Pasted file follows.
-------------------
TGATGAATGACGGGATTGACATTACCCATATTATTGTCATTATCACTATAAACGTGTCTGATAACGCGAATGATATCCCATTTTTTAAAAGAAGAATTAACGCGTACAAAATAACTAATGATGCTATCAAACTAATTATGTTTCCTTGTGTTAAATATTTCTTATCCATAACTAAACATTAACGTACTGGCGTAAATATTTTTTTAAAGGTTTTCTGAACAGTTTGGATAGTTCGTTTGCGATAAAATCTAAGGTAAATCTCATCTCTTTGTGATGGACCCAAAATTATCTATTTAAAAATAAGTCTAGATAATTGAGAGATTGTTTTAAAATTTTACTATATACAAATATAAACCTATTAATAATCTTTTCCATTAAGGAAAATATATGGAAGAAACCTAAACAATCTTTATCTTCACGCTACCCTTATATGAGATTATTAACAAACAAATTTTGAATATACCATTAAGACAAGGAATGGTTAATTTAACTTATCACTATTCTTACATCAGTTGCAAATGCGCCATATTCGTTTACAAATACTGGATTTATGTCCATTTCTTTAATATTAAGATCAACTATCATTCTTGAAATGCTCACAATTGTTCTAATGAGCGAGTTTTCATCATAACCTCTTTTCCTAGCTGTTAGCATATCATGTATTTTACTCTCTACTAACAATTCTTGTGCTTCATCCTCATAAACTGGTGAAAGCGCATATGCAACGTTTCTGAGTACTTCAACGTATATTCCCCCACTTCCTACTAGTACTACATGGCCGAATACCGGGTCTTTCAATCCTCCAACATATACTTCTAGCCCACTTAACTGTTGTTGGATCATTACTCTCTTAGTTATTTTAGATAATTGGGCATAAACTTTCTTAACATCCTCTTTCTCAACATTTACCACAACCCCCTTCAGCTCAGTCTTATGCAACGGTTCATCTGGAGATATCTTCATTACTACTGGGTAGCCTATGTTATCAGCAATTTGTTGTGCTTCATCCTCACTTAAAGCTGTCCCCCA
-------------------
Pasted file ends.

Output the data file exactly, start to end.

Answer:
TGATGAATGACGGGATTGACATTACCCATATTATTGTCATTATCACTATAAACGTGTCTGATAACGCGAATGATATCCCATTTTTTAAAAGAAGAATTAACGCGTACAAAATAACTAATGATGCTATCAAACTAATTATGTTTCCTTGTGTTAAATATTTCTTATCCATAACTAAACATTAACGTACTGGCGTAAATATTTTTTTAAAGGTTTTCTGAACAGTTTGGATAGTTCGTTTGCGATAAAATCTAAGGTAAATCTCATCTCTTTGTGATGGACCCAAAATTATCTATTTAAAAATAAGTCTAGATAATTGAGAGATTGTTTTAAAATTTTACTATATACAAATATAAACCTATTAATAATCTTTTCCATTAAGGAAAATATATGGAAGAAACCTAAACAATCTTTATCTTCACGCTACCCTTATATGAGATTATTAACAAACAAATTTTGAATATACCATTAAGACAAGGAATGGTTAATTTAACTTATCACTATTCTTACATCAGTTGCAAATGCGCCATATTCGTTTACAAATACTGGATTTATGTCCATTTCTTTAATATTAAGATCAACTATCATTCTTGAAATGCTCACAATTGTTCTAATGAGCGAGTTTTCATCATAACCTCTTTTCCTAGCTGTTAGCATATCATGTATTTTACTCTCTACTAACAATTCTTGTGCTTCATCCTCATAAACTGGTGAAAGCGCATATGCAACGTTTCTGAGTACTTCAACGTATATTCCCCCACTTCCTACTAGTACTACATGGCCGAATACCGGGTCTTTCAATCCTCCAACATATACTTCTAGCCCACTTAACTGTTGTTGGATCATTACTCTCTTAGTTATTTTAGATAATTGGGCATAAACTTTCTTAACATCCTCTTTCTCAACATTTACCACAACCCCCTTCAGCTCAGTCTTATGCAACGGTTCATCTGGAGATATCTTCATTACTACTGGGTAGCCTATGTTATCAGCAATTTGTTGTGCTTCATCCTCACTTAAAGCTGTCCCCCA